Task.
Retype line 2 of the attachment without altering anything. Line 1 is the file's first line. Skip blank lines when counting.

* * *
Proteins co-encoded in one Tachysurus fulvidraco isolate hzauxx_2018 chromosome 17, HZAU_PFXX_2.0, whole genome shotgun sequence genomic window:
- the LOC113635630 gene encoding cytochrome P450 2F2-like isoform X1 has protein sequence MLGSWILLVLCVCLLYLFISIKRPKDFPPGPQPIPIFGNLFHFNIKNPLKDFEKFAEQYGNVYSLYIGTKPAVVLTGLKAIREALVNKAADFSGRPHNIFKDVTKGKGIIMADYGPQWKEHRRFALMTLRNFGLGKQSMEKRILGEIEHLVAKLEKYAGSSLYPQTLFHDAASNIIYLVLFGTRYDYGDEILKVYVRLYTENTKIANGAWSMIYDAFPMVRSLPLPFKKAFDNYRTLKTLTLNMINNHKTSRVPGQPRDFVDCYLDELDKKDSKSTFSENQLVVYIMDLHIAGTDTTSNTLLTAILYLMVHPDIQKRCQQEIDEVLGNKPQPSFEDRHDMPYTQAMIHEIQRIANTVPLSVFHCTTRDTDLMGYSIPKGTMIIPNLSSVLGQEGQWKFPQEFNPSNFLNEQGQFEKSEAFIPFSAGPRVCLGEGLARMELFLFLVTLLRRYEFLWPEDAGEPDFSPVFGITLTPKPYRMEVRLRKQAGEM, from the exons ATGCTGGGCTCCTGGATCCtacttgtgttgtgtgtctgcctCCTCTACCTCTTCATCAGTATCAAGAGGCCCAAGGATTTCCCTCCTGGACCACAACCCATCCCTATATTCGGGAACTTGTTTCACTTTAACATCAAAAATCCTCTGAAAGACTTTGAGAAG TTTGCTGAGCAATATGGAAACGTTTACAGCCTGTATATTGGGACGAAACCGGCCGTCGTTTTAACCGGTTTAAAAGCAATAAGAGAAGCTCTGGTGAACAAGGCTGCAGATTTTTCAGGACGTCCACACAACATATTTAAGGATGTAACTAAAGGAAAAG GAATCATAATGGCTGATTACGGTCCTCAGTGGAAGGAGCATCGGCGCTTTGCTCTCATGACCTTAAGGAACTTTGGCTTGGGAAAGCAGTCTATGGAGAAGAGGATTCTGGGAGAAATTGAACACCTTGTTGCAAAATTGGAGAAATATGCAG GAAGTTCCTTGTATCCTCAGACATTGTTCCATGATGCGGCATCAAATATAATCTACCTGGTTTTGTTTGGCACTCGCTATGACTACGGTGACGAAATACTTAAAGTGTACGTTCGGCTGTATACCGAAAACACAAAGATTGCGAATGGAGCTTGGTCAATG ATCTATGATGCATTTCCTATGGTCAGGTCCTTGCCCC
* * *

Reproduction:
- the LOC113635630 gene encoding cytochrome P450 2F2-like isoform X1 has protein sequence MLGSWILLVLCVCLLYLFISIKRPKDFPPGPQPIPIFGNLFHFNIKNPLKDFEKFAEQYGNVYSLYIGTKPAVVLTGLKAIREALVNKAADFSGRPHNIFKDVTKGKGIIMADYGPQWKEHRRFALMTLRNFGLGKQSMEKRILGEIEHLVAKLEKYAGSSLYPQTLFHDAASNIIYLVLFGTRYDYGDEILKVYVRLYTENTKIANGAWSMIYDAFPMVRSLPLPFKKAFDNYRTLKTLTLNMINNHKTSRVPGQPRDFVDCYLDELDKKDSKSTFSENQLVVYIMDLHIAGTDTTSNTLLTAILYLMVHPDIQKRCQQEIDEVLGNKPQPSFEDRHDMPYTQAMIHEIQRIANTVPLSVFHCTTRDTDLMGYSIPKGTMIIPNLSSVLGQEGQWKFPQEFNPSNFLNEQGQFEKSEAFIPFSAGPRVCLGEGLARMELFLFLVTLLRRYEFLWPEDAGEPDFSPVFGITLTPKPYRMEVRLRKQAGEM, from the exons ATGCTGGGCTCCTGGATCCtacttgtgttgtgtgtctgcctCCTCTACCTCTTCATCAGTATCAAGAGGCCCAAGGATTTCCCTCCTGGACCACAACCCATCCCTATATTCGGGAACTTGTTTCACTTTAACATCAAAAATCCTCTGAAAGACTTTGAGAAG TTTGCTGAGCAATATGGAAACGTTTACAGCCTGTATATTGGGACGAAACCGGCCGTCGTTTTAACCGGTTTAAAAGCAATAAGAGAAGCTCTGGTGAACAAGGCTGCAGATTTTTCAGGACGTCCACACAACATATTTAAGGATGTAACTAAAGGAAAAG GAATCATAATGGCTGATTACGGTCCTCAGTGGAAGGAGCATCGGCGCTTTGCTCTCATGACCTTAAGGAACTTTGGCTTGGGAAAGCAGTCTATGGAGAAGAGGATTCTGGGAGAAATTGAACACCTTGTTGCAAAATTGGAGAAATATGCAG GAAGTTCCTTGTATCCTCAGACATTGTTCCATGATGCGGCATCAAATATAATCTACCTGGTTTTGTTTGGCACTCGCTATGACTACGGTGACGAAATACTTAAAGTGTACGTTCGGCTGTATACCGAAAACACAAAGATTGCGAATGGAGCTTGGTCAATG ATCTATGATGCATTTCCTATGGTCAGGTCCTTGCCCC